R2P and the benefits of norm ambiguity

Luke Glanville, Wesley W. Widmaier

    Research output: Chapter in Book/Report/Conference proceedingChapterpeer-review

    3 Citations (Scopus)

    Abstract

    Scholars from a variety of perspectives stress the importance of norm clarity and precision for the successful establishment, institutionalization and internalization of norms. Norm ambiguity is commonly thought to be an impediment to norm construction and compliance. In this chapter, we argue that norm ambiguity can actually be crucial for facilitating consensus, flexibility and compliance. We identify conditions under which norm ambiguity can be constructive and suggest that consensus around a norm can sometimes best emerge when the norm is initially articulated in ambiguous and flexible terms and then incrementally adjusted over time through a process that we call the “norm feedback loop.” We then show how ambiguity has facilitated the development of the Responsibility to Protect (R2P) norm, tracing Rwanda-era debates over humanitarian intervention, Iraq-era backlash over interventionist abuses and Libya-era norm implementation.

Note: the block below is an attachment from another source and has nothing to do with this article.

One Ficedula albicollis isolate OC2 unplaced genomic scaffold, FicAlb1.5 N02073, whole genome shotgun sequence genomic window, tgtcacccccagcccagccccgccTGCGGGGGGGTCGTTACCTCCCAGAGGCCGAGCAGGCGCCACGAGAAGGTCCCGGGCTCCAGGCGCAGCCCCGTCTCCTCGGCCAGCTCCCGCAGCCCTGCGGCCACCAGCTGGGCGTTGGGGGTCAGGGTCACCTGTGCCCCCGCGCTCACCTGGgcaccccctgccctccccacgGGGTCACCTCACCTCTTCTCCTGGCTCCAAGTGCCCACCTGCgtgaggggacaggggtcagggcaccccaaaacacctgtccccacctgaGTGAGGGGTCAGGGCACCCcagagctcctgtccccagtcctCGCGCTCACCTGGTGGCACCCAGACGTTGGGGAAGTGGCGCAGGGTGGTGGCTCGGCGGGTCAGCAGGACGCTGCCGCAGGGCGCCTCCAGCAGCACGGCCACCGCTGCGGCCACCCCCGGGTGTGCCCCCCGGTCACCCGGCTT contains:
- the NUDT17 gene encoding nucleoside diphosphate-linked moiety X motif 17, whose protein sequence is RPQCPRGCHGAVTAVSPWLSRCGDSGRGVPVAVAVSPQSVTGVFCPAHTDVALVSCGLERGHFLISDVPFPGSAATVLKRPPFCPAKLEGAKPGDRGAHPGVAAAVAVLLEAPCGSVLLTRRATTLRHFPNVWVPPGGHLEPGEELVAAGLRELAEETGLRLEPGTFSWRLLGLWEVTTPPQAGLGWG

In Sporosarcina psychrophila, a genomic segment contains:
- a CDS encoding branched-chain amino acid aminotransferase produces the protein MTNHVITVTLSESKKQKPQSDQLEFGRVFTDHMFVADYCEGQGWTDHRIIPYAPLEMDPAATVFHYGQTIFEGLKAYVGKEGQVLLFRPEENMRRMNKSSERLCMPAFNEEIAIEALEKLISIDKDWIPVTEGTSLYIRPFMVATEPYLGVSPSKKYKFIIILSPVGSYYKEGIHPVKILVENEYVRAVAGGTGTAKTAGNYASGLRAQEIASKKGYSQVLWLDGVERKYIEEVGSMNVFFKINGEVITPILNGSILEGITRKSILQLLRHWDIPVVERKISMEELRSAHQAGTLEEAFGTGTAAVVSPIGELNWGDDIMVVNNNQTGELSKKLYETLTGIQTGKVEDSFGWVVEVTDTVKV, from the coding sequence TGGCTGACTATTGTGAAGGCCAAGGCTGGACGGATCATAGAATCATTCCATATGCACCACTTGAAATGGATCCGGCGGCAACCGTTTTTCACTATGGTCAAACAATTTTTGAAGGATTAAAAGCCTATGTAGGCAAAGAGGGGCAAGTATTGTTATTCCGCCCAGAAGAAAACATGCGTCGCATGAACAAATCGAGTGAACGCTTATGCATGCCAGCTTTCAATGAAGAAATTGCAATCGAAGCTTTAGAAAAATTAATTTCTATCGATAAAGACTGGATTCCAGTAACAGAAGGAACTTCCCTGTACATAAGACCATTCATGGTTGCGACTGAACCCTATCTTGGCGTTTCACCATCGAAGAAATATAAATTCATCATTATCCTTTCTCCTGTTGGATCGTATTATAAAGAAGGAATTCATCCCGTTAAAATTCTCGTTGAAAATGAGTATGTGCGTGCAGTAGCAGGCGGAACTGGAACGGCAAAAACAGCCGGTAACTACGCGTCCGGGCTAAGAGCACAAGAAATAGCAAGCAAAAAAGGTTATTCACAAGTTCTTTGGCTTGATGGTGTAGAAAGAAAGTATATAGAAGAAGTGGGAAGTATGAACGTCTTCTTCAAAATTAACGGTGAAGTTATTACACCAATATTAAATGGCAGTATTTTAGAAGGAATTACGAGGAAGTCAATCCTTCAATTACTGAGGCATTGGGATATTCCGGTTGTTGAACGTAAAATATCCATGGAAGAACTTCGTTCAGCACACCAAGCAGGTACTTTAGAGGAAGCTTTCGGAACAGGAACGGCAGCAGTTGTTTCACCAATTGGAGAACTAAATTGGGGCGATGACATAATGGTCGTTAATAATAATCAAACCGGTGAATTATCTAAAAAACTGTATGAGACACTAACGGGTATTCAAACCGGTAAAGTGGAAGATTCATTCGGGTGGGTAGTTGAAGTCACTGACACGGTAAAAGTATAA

Original languageEnglish
    Title of host publicationConstructing the Responsibility to Protect
    Subtitle of host publicationContestation and Consolidation
    PublisherTaylor and Francis
    Pages50-68
    Number of pages19
    ISBN (Electronic)9781000035681
    DOIs
    Publication statusPublished - 1 Jan 2020

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